In Storytelling, students use computer science to tell fun and interactive stories. Storytelling emphasizes creativity by encouraging club members to tell a unique story each day.
In Friends, students are encouraged to sign up with a friend or make a new friend in the club. Friends emphasizes teamwork by allowing club members to tell the story of how their friendship started and imagine a company together.
In Fashion & Design, students learn how computer science and technology are used in the fashion industry while building fashion-themed programs, like a fashion walk, a stylist tool, and a pattern maker.
In Art, students create animations, interactive artwork, photograph filters, and other exciting, artistic projects.
In Social Media, students create fun social media style applications and games while learning about the computer science concepts that enable these programs to work.
In Sports, students use computer science to simulate extreme sports, make their own fitness gadget commercial, and create commentary for a big sporting event.
In Music & Sound, students use the computer to play musical notes, create a music video, and build an interactive music display while learning how programming is used to create music.
In Game Design, students learn basic video game coding concepts by making different types of games, including racing, platform, launching, and more!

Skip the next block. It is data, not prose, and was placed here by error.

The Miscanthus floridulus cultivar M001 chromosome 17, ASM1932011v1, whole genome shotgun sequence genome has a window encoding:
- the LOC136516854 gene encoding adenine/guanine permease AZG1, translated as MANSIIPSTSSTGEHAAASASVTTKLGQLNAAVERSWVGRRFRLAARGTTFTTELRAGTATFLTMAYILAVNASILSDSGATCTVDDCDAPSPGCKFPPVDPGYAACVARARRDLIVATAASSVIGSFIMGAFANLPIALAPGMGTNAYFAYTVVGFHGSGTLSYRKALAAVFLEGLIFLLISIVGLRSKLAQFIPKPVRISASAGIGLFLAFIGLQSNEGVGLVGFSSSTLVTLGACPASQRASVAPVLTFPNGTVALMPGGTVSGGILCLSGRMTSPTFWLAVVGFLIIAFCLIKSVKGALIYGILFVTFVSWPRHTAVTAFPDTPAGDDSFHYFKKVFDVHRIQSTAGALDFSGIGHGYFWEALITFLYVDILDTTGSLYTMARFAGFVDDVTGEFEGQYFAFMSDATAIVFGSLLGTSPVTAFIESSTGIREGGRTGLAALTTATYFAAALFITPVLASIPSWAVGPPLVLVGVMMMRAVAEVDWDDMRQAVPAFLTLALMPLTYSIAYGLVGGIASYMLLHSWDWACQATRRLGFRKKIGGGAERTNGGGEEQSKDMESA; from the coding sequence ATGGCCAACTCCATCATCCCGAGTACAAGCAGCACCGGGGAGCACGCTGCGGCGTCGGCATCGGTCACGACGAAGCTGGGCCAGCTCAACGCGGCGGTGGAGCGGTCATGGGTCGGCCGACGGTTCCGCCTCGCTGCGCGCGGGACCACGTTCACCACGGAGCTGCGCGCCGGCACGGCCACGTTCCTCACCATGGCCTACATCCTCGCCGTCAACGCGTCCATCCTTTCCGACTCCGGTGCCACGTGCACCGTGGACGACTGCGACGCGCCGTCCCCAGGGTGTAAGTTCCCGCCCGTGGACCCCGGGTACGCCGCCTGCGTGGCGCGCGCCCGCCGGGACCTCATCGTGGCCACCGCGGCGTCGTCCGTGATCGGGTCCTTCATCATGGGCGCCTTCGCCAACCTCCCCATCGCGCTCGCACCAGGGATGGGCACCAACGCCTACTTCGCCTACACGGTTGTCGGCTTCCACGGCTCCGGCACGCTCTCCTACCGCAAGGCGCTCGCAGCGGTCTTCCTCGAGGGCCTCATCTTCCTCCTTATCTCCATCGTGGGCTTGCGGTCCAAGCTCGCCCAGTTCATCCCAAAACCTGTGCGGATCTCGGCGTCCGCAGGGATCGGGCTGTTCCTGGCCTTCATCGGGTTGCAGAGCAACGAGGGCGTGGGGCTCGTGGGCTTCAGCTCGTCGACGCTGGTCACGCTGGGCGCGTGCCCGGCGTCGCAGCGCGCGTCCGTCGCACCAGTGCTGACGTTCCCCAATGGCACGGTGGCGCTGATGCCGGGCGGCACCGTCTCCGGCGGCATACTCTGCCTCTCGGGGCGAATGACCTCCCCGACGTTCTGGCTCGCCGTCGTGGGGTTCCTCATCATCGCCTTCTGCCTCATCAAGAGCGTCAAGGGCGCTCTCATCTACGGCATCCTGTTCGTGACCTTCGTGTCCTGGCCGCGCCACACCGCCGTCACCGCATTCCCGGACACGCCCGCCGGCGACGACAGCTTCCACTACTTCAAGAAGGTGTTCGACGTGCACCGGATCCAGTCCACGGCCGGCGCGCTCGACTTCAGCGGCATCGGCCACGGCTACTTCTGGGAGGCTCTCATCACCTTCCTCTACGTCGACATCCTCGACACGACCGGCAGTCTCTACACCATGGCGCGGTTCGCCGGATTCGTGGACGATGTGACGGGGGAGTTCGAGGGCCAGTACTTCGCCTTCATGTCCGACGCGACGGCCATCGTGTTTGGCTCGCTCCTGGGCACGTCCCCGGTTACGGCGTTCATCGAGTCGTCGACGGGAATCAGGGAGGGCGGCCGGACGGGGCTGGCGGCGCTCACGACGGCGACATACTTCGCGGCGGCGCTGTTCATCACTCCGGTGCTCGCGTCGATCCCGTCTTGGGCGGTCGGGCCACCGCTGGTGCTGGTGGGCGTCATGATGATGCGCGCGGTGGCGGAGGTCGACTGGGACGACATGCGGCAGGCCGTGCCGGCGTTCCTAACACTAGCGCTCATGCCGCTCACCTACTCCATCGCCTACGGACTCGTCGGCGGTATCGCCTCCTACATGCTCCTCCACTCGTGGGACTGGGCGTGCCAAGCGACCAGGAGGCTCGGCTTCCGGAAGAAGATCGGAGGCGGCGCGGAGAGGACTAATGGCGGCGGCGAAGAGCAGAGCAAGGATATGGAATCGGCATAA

Students create fun and complex animated projects. This is an advanced curriculum, which means it teaches new concepts that are recommended for students who have already participated in at least two other CS First themes.
In this sample activity students animate an ocean wave to create a setting, then tell a story that takes place on the high seas.
In this sample activity students tell a story using the characters from Cartoon Network’s "The Amazing World of Gumball."
Be a designer and programmer – bring the Google logo to life using code.
During “The Signal” episode, the characters experience a “glitch” as if they were stuck inside a television program with a poor broadcast signal.
Check it out.
<<sigh>> <<broadcaster reporting: "In other news..."
<<Wait, then why is it affecting -- >> In this video, you will upload a “lost signal” GIF and animate it to make your Gumball story go "off the air" To start, click “Lost Signal GIF” on this page to download the “lost signal” animation.
If you would like to use a different gif file, search for one that is available for free use.
To add the GIF file to your project, select the “upload sprite from file” icon.
Then, select your GIF file from the Downloads folder.
It may take a few seconds for the GIF to upload, and it might not look like the file is uploading until the GIF appears.
Once the GIF uploads, it appears in your Sprites list.
It also displays over your animation.
To resize the GIF so it fits your project, use the “grow” and “shrink” tools.
When you upload a GIF as a sprite, Scratch breaks it up into separate costumes, or frames.
To see what this looks like, click the Costumes tab, and click several costumes.
Next, animate these costumes into a moving image.
To switch costumes, click the “scripts tab,”and select the “looks” menu.
Click the “next costume” block a few times to cycle through the costumes.